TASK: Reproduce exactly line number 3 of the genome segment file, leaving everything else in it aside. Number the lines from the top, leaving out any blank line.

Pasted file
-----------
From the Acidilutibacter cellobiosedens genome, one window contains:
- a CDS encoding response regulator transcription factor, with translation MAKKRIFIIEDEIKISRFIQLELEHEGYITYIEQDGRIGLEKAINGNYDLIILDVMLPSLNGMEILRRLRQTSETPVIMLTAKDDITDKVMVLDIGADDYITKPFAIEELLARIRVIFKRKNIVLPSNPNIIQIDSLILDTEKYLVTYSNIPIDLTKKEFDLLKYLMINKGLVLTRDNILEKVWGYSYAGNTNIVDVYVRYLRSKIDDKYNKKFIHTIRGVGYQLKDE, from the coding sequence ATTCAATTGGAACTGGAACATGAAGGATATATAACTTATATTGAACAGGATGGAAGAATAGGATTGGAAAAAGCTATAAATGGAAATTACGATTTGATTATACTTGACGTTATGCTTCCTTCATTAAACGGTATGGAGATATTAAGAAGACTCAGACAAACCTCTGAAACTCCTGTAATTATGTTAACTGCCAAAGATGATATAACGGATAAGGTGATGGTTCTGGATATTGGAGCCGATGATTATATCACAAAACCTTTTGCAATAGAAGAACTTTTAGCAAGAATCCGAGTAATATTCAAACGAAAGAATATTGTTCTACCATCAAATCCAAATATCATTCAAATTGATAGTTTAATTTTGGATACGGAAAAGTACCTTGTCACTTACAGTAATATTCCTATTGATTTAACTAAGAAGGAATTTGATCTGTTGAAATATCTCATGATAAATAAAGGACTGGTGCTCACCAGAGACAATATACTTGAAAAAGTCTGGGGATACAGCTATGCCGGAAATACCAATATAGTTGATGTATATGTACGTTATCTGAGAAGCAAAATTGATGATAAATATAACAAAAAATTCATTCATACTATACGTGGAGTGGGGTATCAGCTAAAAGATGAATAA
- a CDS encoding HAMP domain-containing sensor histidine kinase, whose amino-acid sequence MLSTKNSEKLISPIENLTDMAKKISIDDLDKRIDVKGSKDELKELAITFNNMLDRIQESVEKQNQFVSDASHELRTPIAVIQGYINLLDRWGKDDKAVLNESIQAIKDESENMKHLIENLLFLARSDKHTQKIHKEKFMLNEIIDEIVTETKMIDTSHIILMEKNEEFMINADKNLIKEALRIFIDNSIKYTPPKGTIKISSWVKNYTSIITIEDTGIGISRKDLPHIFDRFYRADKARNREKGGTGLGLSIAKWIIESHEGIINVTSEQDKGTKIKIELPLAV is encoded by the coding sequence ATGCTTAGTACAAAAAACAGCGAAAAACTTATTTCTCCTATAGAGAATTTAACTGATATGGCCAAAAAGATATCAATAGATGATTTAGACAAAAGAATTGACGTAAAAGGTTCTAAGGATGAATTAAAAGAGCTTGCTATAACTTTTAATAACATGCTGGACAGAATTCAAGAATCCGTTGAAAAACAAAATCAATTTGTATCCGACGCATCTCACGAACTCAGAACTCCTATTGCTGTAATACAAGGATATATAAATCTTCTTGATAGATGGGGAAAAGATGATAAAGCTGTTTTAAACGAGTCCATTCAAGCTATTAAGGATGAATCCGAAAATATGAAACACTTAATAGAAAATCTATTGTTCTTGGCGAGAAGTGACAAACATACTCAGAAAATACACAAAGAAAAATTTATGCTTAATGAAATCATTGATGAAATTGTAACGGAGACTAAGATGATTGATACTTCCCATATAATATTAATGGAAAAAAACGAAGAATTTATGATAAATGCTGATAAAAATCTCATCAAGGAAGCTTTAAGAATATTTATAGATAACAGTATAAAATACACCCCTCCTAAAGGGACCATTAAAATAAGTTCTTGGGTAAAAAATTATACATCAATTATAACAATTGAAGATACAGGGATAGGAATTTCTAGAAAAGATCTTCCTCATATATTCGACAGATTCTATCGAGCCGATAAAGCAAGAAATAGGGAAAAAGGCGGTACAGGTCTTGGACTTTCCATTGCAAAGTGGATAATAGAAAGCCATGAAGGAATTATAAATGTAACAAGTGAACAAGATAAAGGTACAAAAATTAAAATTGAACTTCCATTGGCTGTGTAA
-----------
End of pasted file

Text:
- a CDS encoding HAMP domain-containing sensor histidine kinase, whose amino-acid sequence MLSTKNSEKLISPIENLTDMAKKISIDDLDKRIDVKGSKDELKELAITFNNMLDRIQESVEKQNQFVSDASHELRTPIAVIQGYINLLDRWGKDDKAVLNESIQAIKDESENMKHLIENLLFLARSDKHTQKIHKEKFMLNEIIDEIVTETKMIDTSHIILMEKNEEFMINADKNLIKEALRIFIDNSIKYTPPKGTIKISSWVKNYTSIITIEDTGIGISRKDLPHIFDRFYRADKARNREKGGTGLGLSIAKWIIESHEGIINVTSEQDKGTKIKIELPLAV is encoded by the coding sequence ATGCTTAGTACAAAAAACAGCGAAAAACTTATTTCTCCTATAGAGAATTTAACTGATATGGCCAAAAAGATATCAATAGATGATTTAGACAAAAGAATTGACGTAAAAGGTTCTAAGGATGAATTAAAAGAGCTTGCTATAACTTTTAATAACATGCTGGACAGAATTCAAGAATCCGTTGAAAAACAAAATCAATTTGTATCCGACGCATCTCACGAACTCAGAACTCCTATTGCTGTAATACAAGGATATATAAATCTTCTTGATAGATGGGGAAAAGATGATAAAGCTGTTTTAAACGAGTCCATTCAAGCTATTAAGGATGAATCCGAAAATATGAAACACTTAATAGAAAATCTATTGTTCTTGGCGAGAAGTGACAAACATACTCAGAAAATACACAAAGAAAAATTTATGCTTAATGAAATCATTGATGAAATTGTAACGGAGACTAAGATGATTGATACTTCCCATATAATATTAATGGAAAAAAACGAAGAATTTATGATAAATGCTGATAAAAATCTCATCAAGGAAGCTTTAAGAATATTTATAGATAACAGTATAAAATACACCCCTCCTAAAGGGACCATTAAAATAAGTTCTTGGGTAAAAAATTATACATCAATTATAACAATTGAAGATACAGGGATAGGAATTTCTAGAAAAGATCTTCCTCATATATTCGACAGATTCTATCGAGCCGATAAAGCAAGAAATAGGGAAAAAGGCGGTACAGGTCTTGGACTTTCCATTGCAAAGTGGATAATAGAAAGCCATGAAGGAATTATAAATGTAACAAGTGAACAAGATAAAGGTACAAAAATTAAAATTGAACTTCCATTGGCTGTGTAA